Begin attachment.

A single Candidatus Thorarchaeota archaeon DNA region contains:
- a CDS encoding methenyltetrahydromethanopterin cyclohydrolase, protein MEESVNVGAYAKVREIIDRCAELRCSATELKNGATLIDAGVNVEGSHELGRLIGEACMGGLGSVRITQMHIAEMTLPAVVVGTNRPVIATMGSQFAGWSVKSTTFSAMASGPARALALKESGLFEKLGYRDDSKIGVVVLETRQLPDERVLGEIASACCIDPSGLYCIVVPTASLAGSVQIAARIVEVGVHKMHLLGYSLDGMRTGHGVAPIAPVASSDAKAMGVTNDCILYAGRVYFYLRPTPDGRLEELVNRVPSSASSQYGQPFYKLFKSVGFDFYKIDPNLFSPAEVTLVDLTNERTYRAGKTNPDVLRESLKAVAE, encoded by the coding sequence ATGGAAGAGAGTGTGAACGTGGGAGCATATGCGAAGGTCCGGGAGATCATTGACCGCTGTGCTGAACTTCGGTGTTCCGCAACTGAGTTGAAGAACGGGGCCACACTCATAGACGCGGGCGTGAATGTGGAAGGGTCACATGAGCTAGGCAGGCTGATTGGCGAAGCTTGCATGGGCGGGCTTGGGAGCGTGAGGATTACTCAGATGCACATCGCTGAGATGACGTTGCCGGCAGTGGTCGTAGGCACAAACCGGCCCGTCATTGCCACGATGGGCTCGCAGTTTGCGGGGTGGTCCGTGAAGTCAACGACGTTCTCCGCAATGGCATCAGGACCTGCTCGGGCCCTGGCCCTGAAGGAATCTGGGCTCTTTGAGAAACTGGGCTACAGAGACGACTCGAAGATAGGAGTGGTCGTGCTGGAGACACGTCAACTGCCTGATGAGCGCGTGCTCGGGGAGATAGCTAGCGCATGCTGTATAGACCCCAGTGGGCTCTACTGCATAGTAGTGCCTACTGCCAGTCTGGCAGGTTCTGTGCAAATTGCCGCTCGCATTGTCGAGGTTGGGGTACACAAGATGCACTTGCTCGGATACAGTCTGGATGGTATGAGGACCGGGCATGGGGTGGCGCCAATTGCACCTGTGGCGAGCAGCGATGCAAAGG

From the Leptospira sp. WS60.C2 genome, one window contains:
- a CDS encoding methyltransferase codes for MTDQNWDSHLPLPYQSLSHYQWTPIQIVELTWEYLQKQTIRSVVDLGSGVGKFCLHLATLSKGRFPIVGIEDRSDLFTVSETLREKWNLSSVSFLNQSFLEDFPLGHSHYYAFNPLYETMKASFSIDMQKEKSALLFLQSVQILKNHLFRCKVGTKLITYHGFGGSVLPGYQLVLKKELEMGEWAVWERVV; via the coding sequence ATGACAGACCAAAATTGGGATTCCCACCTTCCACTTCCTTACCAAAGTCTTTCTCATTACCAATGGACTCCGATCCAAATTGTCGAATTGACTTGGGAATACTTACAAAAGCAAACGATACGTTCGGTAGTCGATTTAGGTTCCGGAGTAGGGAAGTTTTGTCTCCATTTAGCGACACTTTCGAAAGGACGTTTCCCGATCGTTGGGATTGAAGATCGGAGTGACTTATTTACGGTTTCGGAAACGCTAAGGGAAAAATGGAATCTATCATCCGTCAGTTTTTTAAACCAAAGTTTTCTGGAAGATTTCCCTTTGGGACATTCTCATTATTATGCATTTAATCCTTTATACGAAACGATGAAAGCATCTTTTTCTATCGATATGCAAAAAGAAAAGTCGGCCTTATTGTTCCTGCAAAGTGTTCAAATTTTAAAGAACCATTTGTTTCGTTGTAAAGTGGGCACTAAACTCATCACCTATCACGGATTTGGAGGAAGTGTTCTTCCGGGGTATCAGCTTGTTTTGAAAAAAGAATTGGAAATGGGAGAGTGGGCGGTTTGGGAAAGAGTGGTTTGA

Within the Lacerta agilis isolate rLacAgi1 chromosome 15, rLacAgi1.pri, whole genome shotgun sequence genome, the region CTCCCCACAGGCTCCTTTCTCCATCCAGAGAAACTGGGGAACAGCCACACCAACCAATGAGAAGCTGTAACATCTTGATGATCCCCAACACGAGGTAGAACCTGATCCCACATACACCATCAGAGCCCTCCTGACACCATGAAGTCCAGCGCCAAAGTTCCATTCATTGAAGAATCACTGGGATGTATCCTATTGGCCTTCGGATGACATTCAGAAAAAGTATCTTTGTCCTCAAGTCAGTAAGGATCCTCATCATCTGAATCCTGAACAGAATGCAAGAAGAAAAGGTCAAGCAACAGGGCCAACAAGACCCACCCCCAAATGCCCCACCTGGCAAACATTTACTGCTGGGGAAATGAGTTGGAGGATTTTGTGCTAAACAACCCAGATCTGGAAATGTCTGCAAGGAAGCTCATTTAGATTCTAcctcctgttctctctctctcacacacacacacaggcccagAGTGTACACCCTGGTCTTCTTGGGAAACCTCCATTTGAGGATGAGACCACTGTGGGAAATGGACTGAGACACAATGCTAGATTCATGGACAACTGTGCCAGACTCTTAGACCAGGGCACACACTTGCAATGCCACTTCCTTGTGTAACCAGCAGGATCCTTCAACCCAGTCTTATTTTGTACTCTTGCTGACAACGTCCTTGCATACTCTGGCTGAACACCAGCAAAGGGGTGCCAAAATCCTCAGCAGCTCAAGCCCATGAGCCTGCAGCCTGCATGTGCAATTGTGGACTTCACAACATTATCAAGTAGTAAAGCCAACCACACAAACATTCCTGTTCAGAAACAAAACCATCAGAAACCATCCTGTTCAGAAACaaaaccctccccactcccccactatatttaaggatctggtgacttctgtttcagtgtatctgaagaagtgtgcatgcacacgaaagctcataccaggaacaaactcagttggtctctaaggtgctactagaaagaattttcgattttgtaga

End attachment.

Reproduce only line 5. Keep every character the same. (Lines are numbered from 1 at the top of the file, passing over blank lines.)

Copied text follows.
Within the Lacerta agilis isolate rLacAgi1 chromosome 15, rLacAgi1.pri, whole genome shotgun sequence genome, the region CTCCCCACAGGCTCCTTTCTCCATCCAGAGAAACTGGGGAACAGCCACACCAACCAATGAGAAGCTGTAACATCTTGATGATCCCCAACACGAGGTAGAACCTGATCCCACATACACCATCAGAGCCCTCCTGACACCATGAAGTCCAGCGCCAAAGTTCCATTCATTGAAGAATCACTGGGATGTATCCTATTGGCCTTCGGATGACATTCAGAAAAAGTATCTTTGTCCTCAAGTCAGTAAGGATCCTCATCATCTGAATCCTGAACAGAATGCAAGAAGAAAAGGTCAAGCAACAGGGCCAACAAGACCCACCCCCAAATGCCCCACCTGGCAAACATTTACTGCTGGGGAAATGAGTTGGAGGATTTTGTGCTAAACAACCCAGATCTGGAAATGTCTGCAAGGAAGCTCATTTAGATTCTAcctcctgttctctctctctcacacacacacacaggcccagAGTGTACACCCTGGTCTTCTTGGGAAACCTCCATTTGAGGATGAGACCACTGTGGGAAATGGACTGAGACACAATGCTAGATTCATGGACAACTGTGCCAGACTCTTAGACCAGGGCACACACTTGCAATGCCACTTCCTTGTGTAACCAGCAGGATCCTTCAACCCAGTCTTATTTTGTACTCTTGCTGACAACGTCCTTGCATACTCTGGCTGAACACCAGCAAAGGGGTGCCAAAATCCTCAGCAGCTCAAGCCCATGAGCCTGCAGCCTGCATGTGCAATTGTGGACTTCACAACATTATCAAGTAGTAAAGCCAACCACACAAACATTCCTGTTCAGAAACAAAACCATCAGAAACCATCCTGTTCAGAAACaaaaccctccccactcccccactatatttaaggatctggtgacttctgtttcagtgtatctgaagaagtgtgcatgcacacgaaagctcataccaggaacaaactcagttggtctctaaggtgctactagaaagaattttcgattttgtaga